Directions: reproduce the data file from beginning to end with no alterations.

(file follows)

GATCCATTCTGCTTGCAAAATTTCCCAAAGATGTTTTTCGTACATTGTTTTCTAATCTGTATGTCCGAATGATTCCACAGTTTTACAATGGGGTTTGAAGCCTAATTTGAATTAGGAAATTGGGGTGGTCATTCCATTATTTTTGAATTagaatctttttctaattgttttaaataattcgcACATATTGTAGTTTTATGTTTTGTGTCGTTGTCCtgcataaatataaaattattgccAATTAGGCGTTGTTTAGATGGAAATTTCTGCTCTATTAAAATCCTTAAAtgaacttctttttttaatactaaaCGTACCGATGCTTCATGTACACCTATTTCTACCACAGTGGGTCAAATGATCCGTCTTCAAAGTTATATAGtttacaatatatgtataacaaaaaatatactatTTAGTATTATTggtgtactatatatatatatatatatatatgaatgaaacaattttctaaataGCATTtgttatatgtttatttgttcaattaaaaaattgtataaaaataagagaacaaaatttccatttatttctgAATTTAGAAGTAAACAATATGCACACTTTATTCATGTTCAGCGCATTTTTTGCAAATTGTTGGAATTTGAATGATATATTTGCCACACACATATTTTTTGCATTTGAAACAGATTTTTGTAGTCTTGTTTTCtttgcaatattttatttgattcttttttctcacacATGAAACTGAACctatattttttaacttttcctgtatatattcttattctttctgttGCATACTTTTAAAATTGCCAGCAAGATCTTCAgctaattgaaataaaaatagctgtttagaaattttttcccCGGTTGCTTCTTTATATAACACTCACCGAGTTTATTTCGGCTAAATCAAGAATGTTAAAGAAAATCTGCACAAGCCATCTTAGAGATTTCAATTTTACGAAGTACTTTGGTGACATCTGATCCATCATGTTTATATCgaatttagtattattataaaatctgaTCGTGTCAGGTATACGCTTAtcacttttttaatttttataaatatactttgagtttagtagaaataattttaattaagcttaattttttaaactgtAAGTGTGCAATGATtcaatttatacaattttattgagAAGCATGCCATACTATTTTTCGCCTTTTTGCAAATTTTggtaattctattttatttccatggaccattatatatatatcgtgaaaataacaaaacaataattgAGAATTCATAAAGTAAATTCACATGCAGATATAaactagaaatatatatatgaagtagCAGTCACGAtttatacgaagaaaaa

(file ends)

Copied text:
GATCCATTCTGCTTGCAAAATTTCCCAAAGATGTTTTTCGTACATTGTTTTCTAATCTGTATGTCCGAATGATTCCACAGTTTTACAATGGGGTTTGAAGCCTAATTTGAATTAGGAAATTGGGGTGGTCATTCCATTATTTTTGAATTagaatctttttctaattgttttaaataattcgcACATATTGTAGTTTTATGTTTTGTGTCGTTGTCCtgcataaatataaaattattgccAATTAGGCGTTGTTTAGATGGAAATTTCTGCTCTATTAAAATCCTTAAAtgaacttctttttttaatactaaaCGTACCGATGCTTCATGTACACCTATTTCTACCACAGTGGGTCAAATGATCCGTCTTCAAAGTTATATAGtttacaatatatgtataacaaaaaatatactatTTAGTATTATTggtgtactatatatatatatatatatatatgaatgaaacaattttctaaataGCATTtgttatatgtttatttgttcaattaaaaaattgtataaaaataagagaacaaaatttccatttatttctgAATTTAGAAGTAAACAATATGCACACTTTATTCATGTTCAGCGCATTTTTTGCAAATTGTTGGAATTTGAATGATATATTTGCCACACACATATTTTTTGCATTTGAAACAGATTTTTGTAGTCTTGTTTTCtttgcaatattttatttgattcttttttctcacacATGAAACTGAACctatattttttaacttttcctgtatatattcttattctttctgttGCATACTTTTAAAATTGCCAGCAAGATCTTCAgctaattgaaataaaaatagctgtttagaaattttttcccCGGTTGCTTCTTTATATAACACTCACCGAGTTTATTTCGGCTAAATCAAGAATGTTAAAGAAAATCTGCACAAGCCATCTTAGAGATTTCAATTTTACGAAGTACTTTGGTGACATCTGATCCATCATGTTTATATCgaatttagtattattataaaatctgaTCGTGTCAGGTATACGCTTAtcacttttttaatttttataaatatactttgagtttagtagaaataattttaattaagcttaattttttaaactgtAAGTGTGCAATGATtcaatttatacaattttattgagAAGCATGCCATACTATTTTTCGCCTTTTTGCAAATTTTggtaattctattttatttccatggaccattatatatatatcgtgaaaataacaaaacaataattgAGAATTCATAAAGTAAATTCACATGCAGATATAaactagaaatatatatatgaagtagCAGTCACGAtttatacgaagaaaaa